Links

JSN - The Overview

In this tutorial, I'm going to tell you about the JSN library: what it is and why it was made. But before I start, I'd like to present you a little introduction to Petri Nets, since Petri Nets were my main source of inspiration while working on the JSN library.

Petri Nets

Petri Nets are a mathematical formalism for modeling discrete systems and processes.

In another words, a Petri Net is a triple N = (P, T, F), where:

  • P and T are disjoint finite sets of places and transitions,
  • F is a set of arcs.

WTF

OK, just kidding.

Well, to be honest: Petri Nets are tuples composed of sets and subsets, and that was the way I was introduced to PNs. But I do realise, that it's not the best introduction for people, who don't care about mathematical formalism, and care about practical applications instead.

Perhaps the best way to introduce Petri Nets is to show some simple examples.

A simple example

The example below was taken from Wikipedia:

PetriNet

As you can see, a Petri Net (PN) is composed of:

  • places (those circles),
  • transitions (those rectangles),
  • and arcs, which connect places to transitions.

We have also tokens (those little dots that show up in places). The tokens plays an important role in PNs. Each PN has (or is in) some state. The state is simply the number of tokens in all places. The PN's state can change only in effect of firing a ready transition.

Now, we have to explain two important concepts: transition firing and ready transition.

Please take a look at the first transition in our net, the one in the bottom left of the image. This is only one arc that connects this transition to a place above it. There are no arcs connecting places to this transition. So, we can say that firing this transition won't consume any tokens, from any places. Yet, it will generate one token in the place this transition is connected to.

And since there are no tokens, that should be consumed, this transition is always ready to be fired.

Other transitions in this net are different. They all have some place, which is connected to them. So they are ready only when there are some tokens to be consumed (by firing the transitions). Those transitions can be both ready and not ready to be fired.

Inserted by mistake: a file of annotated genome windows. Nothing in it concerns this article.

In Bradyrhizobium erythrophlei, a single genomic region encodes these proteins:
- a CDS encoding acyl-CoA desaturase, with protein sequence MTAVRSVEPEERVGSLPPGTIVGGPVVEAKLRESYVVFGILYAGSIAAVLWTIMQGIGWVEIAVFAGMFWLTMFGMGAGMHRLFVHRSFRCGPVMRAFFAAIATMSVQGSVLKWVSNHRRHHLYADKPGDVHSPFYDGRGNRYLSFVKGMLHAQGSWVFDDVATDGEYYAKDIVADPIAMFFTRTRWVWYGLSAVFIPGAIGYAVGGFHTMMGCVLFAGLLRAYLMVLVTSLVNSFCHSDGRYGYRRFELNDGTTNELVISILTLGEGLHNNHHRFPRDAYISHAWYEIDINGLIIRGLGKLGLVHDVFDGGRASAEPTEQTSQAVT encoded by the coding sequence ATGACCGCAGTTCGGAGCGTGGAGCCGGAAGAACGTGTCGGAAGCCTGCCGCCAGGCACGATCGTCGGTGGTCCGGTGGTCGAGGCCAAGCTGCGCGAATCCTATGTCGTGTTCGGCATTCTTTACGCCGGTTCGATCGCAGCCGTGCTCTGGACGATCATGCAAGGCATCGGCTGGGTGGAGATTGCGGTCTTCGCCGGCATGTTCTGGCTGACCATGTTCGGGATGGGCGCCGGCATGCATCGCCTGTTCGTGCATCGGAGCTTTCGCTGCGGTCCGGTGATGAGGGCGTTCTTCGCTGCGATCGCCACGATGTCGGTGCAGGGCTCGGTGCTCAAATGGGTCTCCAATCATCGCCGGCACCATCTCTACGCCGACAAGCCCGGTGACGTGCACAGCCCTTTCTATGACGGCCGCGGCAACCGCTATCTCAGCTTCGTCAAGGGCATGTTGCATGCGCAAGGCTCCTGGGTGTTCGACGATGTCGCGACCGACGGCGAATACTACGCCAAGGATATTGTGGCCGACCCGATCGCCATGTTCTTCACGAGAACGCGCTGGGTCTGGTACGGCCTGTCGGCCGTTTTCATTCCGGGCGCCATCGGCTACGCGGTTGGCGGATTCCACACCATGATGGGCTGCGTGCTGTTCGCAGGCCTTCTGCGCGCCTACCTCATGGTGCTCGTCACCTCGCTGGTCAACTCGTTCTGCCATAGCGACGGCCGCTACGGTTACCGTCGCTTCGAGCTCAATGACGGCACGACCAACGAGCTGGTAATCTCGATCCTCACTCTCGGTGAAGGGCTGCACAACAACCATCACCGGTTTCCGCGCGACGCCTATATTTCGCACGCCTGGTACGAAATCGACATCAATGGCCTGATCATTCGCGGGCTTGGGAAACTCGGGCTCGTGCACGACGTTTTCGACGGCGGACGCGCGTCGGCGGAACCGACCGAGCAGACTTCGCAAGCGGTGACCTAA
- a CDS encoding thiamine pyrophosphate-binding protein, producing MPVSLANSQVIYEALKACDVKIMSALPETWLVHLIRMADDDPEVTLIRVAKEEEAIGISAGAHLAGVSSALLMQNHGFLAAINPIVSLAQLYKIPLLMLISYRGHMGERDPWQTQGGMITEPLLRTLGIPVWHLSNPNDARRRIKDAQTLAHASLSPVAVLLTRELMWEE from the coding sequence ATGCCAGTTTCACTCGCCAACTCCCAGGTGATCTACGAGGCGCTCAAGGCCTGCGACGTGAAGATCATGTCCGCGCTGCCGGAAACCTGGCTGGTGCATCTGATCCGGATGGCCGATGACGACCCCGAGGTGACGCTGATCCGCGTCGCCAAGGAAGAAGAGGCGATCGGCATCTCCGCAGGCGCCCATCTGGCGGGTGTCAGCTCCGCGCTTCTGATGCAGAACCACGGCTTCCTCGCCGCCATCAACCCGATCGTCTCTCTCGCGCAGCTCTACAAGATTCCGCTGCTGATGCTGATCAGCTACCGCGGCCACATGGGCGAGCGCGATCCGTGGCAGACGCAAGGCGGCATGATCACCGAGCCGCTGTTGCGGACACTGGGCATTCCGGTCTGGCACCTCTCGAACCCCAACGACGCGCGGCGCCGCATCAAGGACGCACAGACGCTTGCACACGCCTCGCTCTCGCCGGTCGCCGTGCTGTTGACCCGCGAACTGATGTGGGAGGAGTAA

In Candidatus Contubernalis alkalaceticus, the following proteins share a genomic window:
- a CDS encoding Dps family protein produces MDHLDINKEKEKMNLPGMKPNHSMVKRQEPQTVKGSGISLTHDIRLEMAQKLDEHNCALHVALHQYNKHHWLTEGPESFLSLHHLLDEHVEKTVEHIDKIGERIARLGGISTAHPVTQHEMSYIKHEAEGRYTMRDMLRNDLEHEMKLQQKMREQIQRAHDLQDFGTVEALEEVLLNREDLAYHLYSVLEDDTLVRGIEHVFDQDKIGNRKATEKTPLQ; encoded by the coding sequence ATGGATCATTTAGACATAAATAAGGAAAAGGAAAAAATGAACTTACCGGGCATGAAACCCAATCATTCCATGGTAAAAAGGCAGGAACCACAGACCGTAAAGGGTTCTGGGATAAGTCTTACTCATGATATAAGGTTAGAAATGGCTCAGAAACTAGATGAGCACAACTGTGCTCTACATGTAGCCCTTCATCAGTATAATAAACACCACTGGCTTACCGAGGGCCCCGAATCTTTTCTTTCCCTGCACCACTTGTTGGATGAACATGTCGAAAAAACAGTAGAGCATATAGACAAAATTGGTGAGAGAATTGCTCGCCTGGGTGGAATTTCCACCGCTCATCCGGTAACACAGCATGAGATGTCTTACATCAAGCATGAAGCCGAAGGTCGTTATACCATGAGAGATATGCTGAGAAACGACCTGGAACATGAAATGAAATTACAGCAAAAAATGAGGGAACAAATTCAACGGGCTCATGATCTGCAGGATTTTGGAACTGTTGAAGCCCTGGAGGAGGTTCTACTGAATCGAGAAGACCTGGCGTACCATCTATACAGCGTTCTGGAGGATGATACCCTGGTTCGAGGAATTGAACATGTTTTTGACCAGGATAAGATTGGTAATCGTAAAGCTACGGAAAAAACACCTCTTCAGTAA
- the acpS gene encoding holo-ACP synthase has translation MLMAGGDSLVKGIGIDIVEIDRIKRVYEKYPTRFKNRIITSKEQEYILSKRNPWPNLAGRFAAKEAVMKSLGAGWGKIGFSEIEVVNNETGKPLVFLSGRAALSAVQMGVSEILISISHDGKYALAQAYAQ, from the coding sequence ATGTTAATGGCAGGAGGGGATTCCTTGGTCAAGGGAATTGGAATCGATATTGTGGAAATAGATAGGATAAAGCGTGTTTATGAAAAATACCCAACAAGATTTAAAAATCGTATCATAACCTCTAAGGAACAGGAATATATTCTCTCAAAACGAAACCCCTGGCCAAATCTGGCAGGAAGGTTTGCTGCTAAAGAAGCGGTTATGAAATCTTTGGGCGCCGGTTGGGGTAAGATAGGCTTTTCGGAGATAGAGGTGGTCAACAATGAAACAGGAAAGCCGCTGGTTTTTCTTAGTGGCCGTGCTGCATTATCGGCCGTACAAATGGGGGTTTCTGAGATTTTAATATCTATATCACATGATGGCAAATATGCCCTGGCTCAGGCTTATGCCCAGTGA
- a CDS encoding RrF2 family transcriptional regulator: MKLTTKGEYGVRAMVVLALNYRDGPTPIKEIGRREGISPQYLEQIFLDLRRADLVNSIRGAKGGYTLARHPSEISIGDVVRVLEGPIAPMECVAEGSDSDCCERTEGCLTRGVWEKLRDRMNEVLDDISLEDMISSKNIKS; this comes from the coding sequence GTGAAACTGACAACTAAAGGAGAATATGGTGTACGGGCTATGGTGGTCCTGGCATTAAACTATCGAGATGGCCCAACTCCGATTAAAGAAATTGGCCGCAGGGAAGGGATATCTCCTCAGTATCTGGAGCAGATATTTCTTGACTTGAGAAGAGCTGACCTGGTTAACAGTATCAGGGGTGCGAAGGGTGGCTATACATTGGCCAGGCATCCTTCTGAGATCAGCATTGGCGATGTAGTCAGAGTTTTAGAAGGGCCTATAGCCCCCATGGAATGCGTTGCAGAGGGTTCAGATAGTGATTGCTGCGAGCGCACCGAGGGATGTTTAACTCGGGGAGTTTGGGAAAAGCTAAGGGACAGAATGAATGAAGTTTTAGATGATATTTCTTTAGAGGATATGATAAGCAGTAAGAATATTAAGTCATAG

Some additional remarks on PNs:

  • there may be many ready transitions, yet only one of them can be fired at once,
  • the number of tokens before and after a transition is fired don't have to be constant.

The first elevator model

(All the models used here were taken from here).

Let's take a look at a net modelling a simple elevator system. The elevator can move between four floors.

Elevator1

As you can see, the net is a graph - a directed graph. This graph consists of two kinds of nodes: places, denoted by circles, and transitions, denoted by rectangles. Places are connected to transitions with (directed) arcs. You should also note, that arc always connect places to transitions: never places to places nor transitions to transitions.

The state of the PN is the state of all its places: it is the number of tokens in the places. Here, the state of the petri net is that there are three tokens in the place P1, and there are no tokens in the place P2. As you can see, it means, that the elevator is on the ground floor.

Now, please take a look at the transition A1. It is highlighted. That because this transition is ready. It means, that in the place P1 there are some tokens, which can be taken while firing the transition A1. When the transition A1 is fired, one token is taken from the place P1, and another one is provided to the place P2. As the result, after the transition A1 was fired, there are only two tokens in the place P1, and one token in the place P2. And, of course, the elevator in on the first floor.

Elevator1-after-fire

In general, the number of tokens in the net can change as a result of firing transitions. There are also nets with additional contraints: places can have limited capacities of the numbers of tokens, and arcs can have their weights (or counts) - the number of consumed/generated tokens.


To sum it up, let's just say that the Petri Nets are a tool used to model discreet systems and processes. Having such models, some analysis can be performed.

JSN

Now, imagine a Petri Net, where:

  • all tokens are JavaScript values,
  • all arc expressions are JavaScript functions.

Wait a minute... What is an arc expression? I'll try to explain it with a simple example.

Let's try to build a model of our elevator using the JSN library.

Let's note, that there are two actions available: the elevator moving up and down. So, 2 distinct transitions will be needed. So far it's the same as in the Petri Net model.

But tokens in JSN can hold more information than tokens in PNs. In PNs, tokens are simply some kind of atoms, that cannot hold more information besides the fact, that they are in some place. Thus, in the elevator model, the number of tokens in the place P2 was the number of the floor the elevator was on.